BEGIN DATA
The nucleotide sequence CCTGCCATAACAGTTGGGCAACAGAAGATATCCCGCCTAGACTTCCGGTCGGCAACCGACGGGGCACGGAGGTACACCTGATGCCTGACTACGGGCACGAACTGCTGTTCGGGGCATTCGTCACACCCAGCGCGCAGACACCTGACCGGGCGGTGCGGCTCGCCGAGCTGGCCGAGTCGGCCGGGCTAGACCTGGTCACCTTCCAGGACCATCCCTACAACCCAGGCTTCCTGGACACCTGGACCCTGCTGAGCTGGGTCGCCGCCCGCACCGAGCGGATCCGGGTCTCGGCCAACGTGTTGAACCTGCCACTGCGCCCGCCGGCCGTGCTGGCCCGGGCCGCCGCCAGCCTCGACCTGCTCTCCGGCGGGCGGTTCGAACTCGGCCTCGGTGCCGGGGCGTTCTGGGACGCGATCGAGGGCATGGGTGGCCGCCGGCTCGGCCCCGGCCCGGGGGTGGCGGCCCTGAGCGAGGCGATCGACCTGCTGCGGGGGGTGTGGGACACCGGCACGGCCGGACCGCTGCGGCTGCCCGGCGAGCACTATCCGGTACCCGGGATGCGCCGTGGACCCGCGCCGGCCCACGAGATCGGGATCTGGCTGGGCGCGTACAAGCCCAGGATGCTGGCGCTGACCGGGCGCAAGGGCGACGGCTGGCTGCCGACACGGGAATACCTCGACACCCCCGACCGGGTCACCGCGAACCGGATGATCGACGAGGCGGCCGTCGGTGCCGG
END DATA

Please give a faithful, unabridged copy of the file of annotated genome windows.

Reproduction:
The nucleotide sequence CCTGCCATAACAGTTGGGCAACAGAAGATATCCCGCCTAGACTTCCGGTCGGCAACCGACGGGGCACGGAGGTACACCTGATGCCTGACTACGGGCACGAACTGCTGTTCGGGGCATTCGTCACACCCAGCGCGCAGACACCTGACCGGGCGGTGCGGCTCGCCGAGCTGGCCGAGTCGGCCGGGCTAGACCTGGTCACCTTCCAGGACCATCCCTACAACCCAGGCTTCCTGGACACCTGGACCCTGCTGAGCTGGGTCGCCGCCCGCACCGAGCGGATCCGGGTCTCGGCCAACGTGTTGAACCTGCCACTGCGCCCGCCGGCCGTGCTGGCCCGGGCCGCCGCCAGCCTCGACCTGCTCTCCGGCGGGCGGTTCGAACTCGGCCTCGGTGCCGGGGCGTTCTGGGACGCGATCGAGGGCATGGGTGGCCGCCGGCTCGGCCCCGGCCCGGGGGTGGCGGCCCTGAGCGAGGCGATCGACCTGCTGCGGGGGGTGTGGGACACCGGCACGGCCGGACCGCTGCGGCTGCCCGGCGAGCACTATCCGGTACCCGGGATGCGCCGTGGACCCGCGCCGGCCCACGAGATCGGGATCTGGCTGGGCGCGTACAAGCCCAGGATGCTGGCGCTGACCGGGCGCAAGGGCGACGGCTGGCTGCCGACACGGGAATACCTCGACACCCCCGACCGGGTCACCGCGAACCGGATGATCGACGAGGCGGCCGTCGGTGCCGG